A campus memorial service is being planned for sometime this semester. The family requests that donations in Leiman's memory be sent to the Arnold L. Leiman Memorial Fund, UC Foundation, 2440 Bancroft Way, MC4200, UC Berkeley, CA 94720-4200.

John Kelley

John Kelley, emeritus professor of mathematics, died Nov. 26, at Kaiser Permanente Medical Center in Oakland, of complications resulting from surgery. He was 82.

Kelley, who served twice as chairman of Berkeley's mathematics department, played a major role in the department's ascent to its top position in national rankings. He also was one of 29 tenured faculty members fired by the university in 1950 for refusing to sign a loyalty oath. He returned to the university three years later.

Kelley arrived at Berkeley in 1947 and served two terms-- from 1957 to 1960 and from 1975 to 1978 -- as chairman of the mathematics department. He helped hire some of its most distinguished faculty, strongly contributing to the department's reputation. He retired in 1985.

Kelley was born in Kansas in 1916. He earned his A.B. and M.A. degrees at UCLA and Ph.D. at the University of Virginia. He worked at the University of Notre Dame and the University of Chicago before becoming an associate professor at Berkeley. His research publications were principally in the fields of topology and analysis.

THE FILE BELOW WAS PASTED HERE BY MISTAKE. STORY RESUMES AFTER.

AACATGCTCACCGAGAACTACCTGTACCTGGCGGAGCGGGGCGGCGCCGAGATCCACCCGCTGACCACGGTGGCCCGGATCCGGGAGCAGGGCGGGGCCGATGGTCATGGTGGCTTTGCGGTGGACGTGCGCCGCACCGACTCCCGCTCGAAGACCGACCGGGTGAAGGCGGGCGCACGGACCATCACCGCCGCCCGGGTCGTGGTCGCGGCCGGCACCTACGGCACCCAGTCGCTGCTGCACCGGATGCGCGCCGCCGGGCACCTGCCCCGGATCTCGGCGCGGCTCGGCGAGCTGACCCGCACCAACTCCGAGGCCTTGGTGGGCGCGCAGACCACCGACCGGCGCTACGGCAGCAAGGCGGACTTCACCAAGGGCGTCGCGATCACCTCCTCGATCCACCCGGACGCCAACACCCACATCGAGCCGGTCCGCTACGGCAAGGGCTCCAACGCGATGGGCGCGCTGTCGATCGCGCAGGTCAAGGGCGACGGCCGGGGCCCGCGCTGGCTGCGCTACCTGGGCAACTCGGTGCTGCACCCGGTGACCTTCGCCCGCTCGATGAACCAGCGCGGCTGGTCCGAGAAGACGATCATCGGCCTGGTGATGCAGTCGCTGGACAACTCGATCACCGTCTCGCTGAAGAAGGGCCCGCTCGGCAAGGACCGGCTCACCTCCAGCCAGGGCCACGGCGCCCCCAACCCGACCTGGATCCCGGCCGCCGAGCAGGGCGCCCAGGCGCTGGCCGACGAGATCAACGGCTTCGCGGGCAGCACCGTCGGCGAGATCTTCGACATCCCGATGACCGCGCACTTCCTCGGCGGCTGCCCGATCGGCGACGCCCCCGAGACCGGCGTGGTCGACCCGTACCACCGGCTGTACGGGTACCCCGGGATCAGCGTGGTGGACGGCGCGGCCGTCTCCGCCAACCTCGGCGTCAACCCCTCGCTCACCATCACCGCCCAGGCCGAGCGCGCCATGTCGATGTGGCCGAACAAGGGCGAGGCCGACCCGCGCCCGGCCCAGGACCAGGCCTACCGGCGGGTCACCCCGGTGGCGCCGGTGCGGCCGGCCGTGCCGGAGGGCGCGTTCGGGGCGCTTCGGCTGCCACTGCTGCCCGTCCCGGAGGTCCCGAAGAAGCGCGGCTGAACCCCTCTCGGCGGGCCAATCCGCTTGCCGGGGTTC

Kelley served on the Council of the American Mathematical Society, the Board of Governors of The Mathematical Association of America and was a Fulbright Research Professor.

Kelley's interest in mathematics teaching extended far beyond his own classes. In 1960, he took a leave of absence to serve as the National Teacher on NBC's "Continental Classroom" television program. He was an active member of The School of Mathematics Study Group which, in the early 1960s, transformed the way mathematics is taught nationwide.

From 1977 to 1978, Kelley was a member of the U.S. Commission on Mathematical Instruction and subsequently helped bring The Fourth International Congress of Mathematics Education to Berkeley in 1980.

Kelley is survived by a younger brother, Charles Kelley of Vancouver, Canada; an older sister, Lois Kelley Vincent of Tucson, Ariz.; and by five children and their families: Jonathan Kelley and Mariah Evans, both of the Australian National University; Sarita R. Kelley of Berkeley; Bruce and Colette Kelley of Berkeley; Paul Kelley and Linda Buckle of Newcastle, England; and Max Kelley, who was adopted at the time of Kelley's marriage to Ying Lee. Kelley had seven grandchildren.

Kelley also is survived by his wife of 37 years, Ying Lee, and his adopted daughter Sara Ying Kelley. A memorial service will be held Sunday, Jan. 30, in the Faculty Club's Great Hall.





January 12 - 18, 2000 (Volume 28, Number 17)
Copyright 2000, The Regents of the University of California.
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Office of Public Affairs at UC Berkeley.